Thread: BBQ Tamales?
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Old 10-21-2006, 10:38 AM   #7
somebody shut me the fark up.

thirdeye's Avatar
Join Date: 01-14-06
Location: At home on the range in Wyoming

Pulled pork is the perfect texture for tamale filling. You can actually under-cook it a little because of the simmering seasoning and reducing you do when preparing the filling. If you are going to barbecue some specifically for tamales, salt and pepper are about the only seasonings you need, again since other seasonings are added and adjusted while you make the filling. I also tend to wrap mine in foil about 170°, or if the bark is getting too dark, and finish that way. After pulling I add ALL of the foil drippings to the freezer bags.

Pressure cooking a butt or some country ribs works well also because you get fresh broth to use. This only takes 45 minutes, so if you are short on your supply of PP in the freezer, you can make up the meat needed quickly.

The TK "How-To" is EXCELLENT and doesn't miss a single step. I prefer to use the prepared masa (fresh and with lard added), but can only buy the good quality stuff down in Denver. Using it will shorten the learning curve. It freezes well for up to 6 months (I guess because of the lard). If you can't find the fresh, the dry mix will work fine.

Here is how I do them. Maybe you'll find a small tip you can use. This was clipped from my cookin' site.

Bags of dried corn husks are available in most markets in the Mexican food section. They need to be soaked in warm water for about an hour, separated and rinsed clean of any dried silks, and kept moist for rolling in a dishpan.

Three ground chili powders (with no other spices added) and one chili powder blend are used to get a traditional flavor footprint that is sweet, smokey and hot. The total amount of the chili powder is 1 cup + 2 tablespoons. Ground chili peppers and blends can be found at if you can’t find some local substitutes. The filling must be quite robust because the steaming and the masa will buffer the flavor and the heat factor a little.

7 or 8 pounds of pulled pork butt (medium to fine shreds).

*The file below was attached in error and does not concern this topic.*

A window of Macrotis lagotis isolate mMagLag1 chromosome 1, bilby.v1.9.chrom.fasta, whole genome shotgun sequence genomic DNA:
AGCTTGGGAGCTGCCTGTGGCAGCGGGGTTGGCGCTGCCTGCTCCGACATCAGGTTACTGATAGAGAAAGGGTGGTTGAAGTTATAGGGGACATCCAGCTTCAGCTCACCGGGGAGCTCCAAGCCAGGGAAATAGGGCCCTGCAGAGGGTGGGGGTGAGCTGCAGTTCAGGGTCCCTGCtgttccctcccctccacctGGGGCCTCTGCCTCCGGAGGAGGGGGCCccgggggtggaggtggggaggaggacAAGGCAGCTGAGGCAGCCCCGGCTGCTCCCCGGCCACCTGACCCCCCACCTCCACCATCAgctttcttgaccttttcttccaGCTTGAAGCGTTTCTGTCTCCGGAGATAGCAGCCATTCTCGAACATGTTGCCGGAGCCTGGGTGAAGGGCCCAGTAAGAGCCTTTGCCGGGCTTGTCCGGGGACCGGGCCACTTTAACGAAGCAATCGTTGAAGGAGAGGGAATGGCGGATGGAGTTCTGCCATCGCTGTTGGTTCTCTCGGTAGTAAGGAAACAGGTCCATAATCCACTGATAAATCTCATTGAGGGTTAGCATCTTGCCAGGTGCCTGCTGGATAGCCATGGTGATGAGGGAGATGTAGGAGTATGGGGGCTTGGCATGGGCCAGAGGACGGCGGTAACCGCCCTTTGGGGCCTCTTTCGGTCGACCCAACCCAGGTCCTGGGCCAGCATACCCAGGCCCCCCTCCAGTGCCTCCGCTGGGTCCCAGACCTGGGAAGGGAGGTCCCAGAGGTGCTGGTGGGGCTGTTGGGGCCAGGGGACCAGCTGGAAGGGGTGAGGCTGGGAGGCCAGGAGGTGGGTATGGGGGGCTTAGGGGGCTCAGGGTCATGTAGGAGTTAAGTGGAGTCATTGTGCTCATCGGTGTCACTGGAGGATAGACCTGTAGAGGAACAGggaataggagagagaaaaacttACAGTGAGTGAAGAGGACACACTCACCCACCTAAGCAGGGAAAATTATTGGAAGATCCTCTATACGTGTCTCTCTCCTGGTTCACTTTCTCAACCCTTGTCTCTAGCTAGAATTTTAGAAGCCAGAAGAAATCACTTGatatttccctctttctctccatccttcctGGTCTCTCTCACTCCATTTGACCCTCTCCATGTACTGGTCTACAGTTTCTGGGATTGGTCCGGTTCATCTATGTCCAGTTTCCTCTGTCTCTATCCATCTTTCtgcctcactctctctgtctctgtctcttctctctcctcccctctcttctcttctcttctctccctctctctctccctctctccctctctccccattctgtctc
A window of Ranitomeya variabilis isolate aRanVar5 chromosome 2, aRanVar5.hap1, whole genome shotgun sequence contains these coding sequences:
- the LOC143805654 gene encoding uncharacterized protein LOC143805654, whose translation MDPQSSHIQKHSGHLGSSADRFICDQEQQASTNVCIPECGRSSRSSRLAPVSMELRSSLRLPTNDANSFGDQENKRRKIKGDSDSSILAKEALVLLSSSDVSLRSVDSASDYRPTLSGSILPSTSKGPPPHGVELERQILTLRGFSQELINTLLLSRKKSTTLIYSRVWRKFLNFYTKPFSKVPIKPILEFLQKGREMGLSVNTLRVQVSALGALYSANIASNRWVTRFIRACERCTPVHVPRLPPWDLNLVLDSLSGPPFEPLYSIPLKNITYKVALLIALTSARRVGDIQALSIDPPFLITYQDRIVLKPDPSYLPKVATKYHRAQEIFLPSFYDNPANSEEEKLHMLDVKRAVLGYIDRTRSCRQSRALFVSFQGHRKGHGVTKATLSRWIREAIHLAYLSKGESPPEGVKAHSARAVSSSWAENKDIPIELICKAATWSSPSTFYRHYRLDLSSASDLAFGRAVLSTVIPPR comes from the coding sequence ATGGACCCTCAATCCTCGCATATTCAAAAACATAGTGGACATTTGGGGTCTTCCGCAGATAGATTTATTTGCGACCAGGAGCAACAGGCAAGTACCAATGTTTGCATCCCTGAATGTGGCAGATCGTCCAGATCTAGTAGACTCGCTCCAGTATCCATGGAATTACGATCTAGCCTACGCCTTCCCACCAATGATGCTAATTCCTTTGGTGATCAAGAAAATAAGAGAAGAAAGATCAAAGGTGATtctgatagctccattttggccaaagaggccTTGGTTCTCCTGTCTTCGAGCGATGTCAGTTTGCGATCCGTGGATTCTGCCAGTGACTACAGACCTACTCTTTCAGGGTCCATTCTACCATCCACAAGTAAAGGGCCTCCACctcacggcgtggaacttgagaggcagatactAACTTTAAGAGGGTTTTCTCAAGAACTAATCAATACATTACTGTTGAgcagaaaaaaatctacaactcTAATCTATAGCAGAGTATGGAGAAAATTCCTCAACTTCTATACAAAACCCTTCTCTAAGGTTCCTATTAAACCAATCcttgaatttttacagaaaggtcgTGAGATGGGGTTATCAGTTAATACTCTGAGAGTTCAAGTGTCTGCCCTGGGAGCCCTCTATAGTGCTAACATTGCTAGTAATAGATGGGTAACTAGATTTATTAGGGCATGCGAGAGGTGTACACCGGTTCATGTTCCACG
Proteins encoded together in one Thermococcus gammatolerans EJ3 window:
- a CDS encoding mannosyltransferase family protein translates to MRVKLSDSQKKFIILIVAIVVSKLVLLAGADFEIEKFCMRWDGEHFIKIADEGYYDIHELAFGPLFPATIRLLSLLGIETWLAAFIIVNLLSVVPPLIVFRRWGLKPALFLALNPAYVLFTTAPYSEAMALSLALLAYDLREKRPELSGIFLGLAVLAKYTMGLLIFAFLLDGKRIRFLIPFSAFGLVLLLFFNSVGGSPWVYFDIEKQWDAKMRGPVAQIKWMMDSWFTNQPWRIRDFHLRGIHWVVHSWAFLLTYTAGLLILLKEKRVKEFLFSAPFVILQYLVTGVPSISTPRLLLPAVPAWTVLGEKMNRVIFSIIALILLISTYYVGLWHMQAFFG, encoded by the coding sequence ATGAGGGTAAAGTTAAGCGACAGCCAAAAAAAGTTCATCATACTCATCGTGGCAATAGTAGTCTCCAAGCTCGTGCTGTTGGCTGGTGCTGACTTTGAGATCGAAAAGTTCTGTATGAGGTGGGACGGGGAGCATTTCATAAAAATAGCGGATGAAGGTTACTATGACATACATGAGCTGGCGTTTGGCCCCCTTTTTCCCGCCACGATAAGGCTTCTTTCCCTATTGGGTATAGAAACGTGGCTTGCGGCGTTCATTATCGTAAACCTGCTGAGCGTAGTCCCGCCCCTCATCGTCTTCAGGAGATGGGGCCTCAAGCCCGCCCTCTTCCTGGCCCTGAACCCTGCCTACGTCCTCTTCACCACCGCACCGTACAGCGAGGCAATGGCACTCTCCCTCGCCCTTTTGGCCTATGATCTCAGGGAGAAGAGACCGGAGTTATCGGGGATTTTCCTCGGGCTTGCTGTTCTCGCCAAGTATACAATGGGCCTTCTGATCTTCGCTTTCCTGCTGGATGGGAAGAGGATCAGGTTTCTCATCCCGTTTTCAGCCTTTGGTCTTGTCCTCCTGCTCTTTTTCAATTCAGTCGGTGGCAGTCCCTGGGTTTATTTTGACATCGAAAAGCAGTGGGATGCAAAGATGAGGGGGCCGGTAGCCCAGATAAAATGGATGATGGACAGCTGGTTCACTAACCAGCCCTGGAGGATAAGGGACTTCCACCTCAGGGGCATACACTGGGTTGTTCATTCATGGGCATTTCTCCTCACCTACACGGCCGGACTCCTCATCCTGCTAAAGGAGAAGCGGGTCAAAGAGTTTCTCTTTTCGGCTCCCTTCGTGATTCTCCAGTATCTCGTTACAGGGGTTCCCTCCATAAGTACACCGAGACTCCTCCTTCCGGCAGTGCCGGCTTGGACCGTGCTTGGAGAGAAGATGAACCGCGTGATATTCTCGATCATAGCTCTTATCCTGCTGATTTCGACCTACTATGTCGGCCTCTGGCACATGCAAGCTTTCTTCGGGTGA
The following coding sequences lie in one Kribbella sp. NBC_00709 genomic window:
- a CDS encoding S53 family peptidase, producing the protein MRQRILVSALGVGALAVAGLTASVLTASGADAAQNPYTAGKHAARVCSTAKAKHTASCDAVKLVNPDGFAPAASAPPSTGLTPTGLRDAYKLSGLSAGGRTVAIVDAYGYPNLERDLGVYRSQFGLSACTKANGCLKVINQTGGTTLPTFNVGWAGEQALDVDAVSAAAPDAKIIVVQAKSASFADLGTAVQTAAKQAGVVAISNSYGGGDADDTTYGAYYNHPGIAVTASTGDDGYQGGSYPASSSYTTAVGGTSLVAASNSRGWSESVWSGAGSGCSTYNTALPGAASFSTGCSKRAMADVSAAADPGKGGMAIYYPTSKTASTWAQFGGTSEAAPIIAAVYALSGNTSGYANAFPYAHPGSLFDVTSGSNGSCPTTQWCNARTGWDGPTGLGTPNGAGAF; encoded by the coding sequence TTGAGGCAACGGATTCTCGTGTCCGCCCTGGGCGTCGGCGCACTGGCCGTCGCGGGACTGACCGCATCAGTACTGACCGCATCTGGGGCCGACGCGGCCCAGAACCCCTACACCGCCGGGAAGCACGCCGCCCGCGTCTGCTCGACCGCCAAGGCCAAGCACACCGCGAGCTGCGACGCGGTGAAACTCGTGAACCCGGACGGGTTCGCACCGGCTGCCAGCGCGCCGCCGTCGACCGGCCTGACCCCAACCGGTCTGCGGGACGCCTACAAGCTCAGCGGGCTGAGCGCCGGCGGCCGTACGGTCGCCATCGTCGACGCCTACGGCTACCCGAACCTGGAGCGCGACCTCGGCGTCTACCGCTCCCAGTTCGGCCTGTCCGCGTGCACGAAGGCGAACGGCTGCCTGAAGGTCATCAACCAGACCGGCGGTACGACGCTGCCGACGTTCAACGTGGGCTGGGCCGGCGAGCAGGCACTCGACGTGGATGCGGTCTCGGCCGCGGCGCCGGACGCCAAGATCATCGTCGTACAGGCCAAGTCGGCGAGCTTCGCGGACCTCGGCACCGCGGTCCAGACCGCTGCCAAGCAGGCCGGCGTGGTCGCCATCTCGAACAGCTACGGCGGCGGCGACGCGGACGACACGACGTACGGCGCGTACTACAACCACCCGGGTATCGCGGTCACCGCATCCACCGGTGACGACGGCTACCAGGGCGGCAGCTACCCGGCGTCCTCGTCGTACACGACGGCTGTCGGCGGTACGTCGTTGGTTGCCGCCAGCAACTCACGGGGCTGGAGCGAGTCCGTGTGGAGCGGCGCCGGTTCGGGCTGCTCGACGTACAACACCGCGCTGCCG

¼ cup Chimayo chili powder
¼ cup Tularosa chili powder
2 tablespoons Mulato chili powder
½ cup Top Hat chili powder blend
¼ cup cumin
1-1/2 tablespoons crushed tepin peppers.
1 tablespoon Mexican oregano
2 tablespoons salt
6 tablespoons fresh garlic, chopped
1 tablespoon garlic powder.
Chicken broth & water - about 4 cups total

Place the pulled pork in a large Dutch oven or roaster. Add all of the ingredients except the broth and water, mix in well. Add about half of the broth and water, mixing in well. Bring this mixture to a simmer in order to reduce the liquid, stirring occasionally. Add more liquid at least once more and continue to reduce until the filling is just a little soupy, then set aside to cool. Once the mixture has begun the first reduction, the Dutch oven can be transferred to your cooker, at around 275° grate temperature, to receive a little smoke flavor during the final stages of the reduction.

Masa is basically made by beating ground corn flour into lard, forming a dough. Buying fresh prepared masa from a Mexican grocer or tortilla shop is preferred. If fresh is not available, dry masa mixes are available in the Mexican food section of most supermarkets. Don’t forget to pickup some lard.

Fresh masa keeps in the refrigerator for a few days and also freezes well, it comes in 1 or 5 pound blocks. Add warm water or broth and work into a dough with a spongy texture. For the mixes, follow the directions on the bag. The dough needs to be spreadable and can be moistened during the assembly if it becomes too stiff.

Everyone has a different masa spreading technique and have a favorite tool. I like a triangular shaped pie serving utensil. A wide putty knife or small triangle trowel works well too. It is best to have an assembly line with one person spreading and another filling and rolling. I like to use a big cutting board for the assembly. And work at the kitchen table. A glass of warm water is handy for dunking the spreading tool.

Remove a few husks from the dishpan and shake off any water. Tear them so that they are about five fingers wide. Husks have a coarse side and a smoother side. Lay one husk on the work surface and spread about 2 tablespoons of masa onto the smooth side of the husk forming a thin even layer. (TIP: A sprinkle of chili powder can be added to the masa before adding the filling). Add about one fingers width of filling onto the masa and roll the tamale closed, then fold the narrow end down. These can be tied with strips of husk or stacked on a tray with the fold down.

My steamer holds about 30 to 40 tamales. Lay the steamer insert on its side and stack the tamales in, open end up. Tied tamales are easier to load and remove from the steamer. Tip: If you are making a small batch, stack in a few rows, put an empty quart Mason canning jar in the center and continue to stack around the jar. Before steaming, put a few inches of water in the Mason jar.

Place a dish towel over the pot and loosely cover with the lid. This stops condensation from forming on the lid and raining on the tamales. Keep the water at a low boil.

After 45 minutes, sneak a tamale out of the pot and let it cool for three or four minutes. The tamale should separate from the husk and unroll easily (thanks to the lard in the masa). The texture of a properly steamed tamale should be soft but firm. Chances are, the sampler won’t quite be done, but it is a necessary test so you don’t overcook them. Every ten minutes or so check another. For the size I make, a full steamer takes around an hour to be ready.

To reheat, wrap a few tamales in a damp paper towel, an outer wrap of wax paper is also helpful, and microwave.

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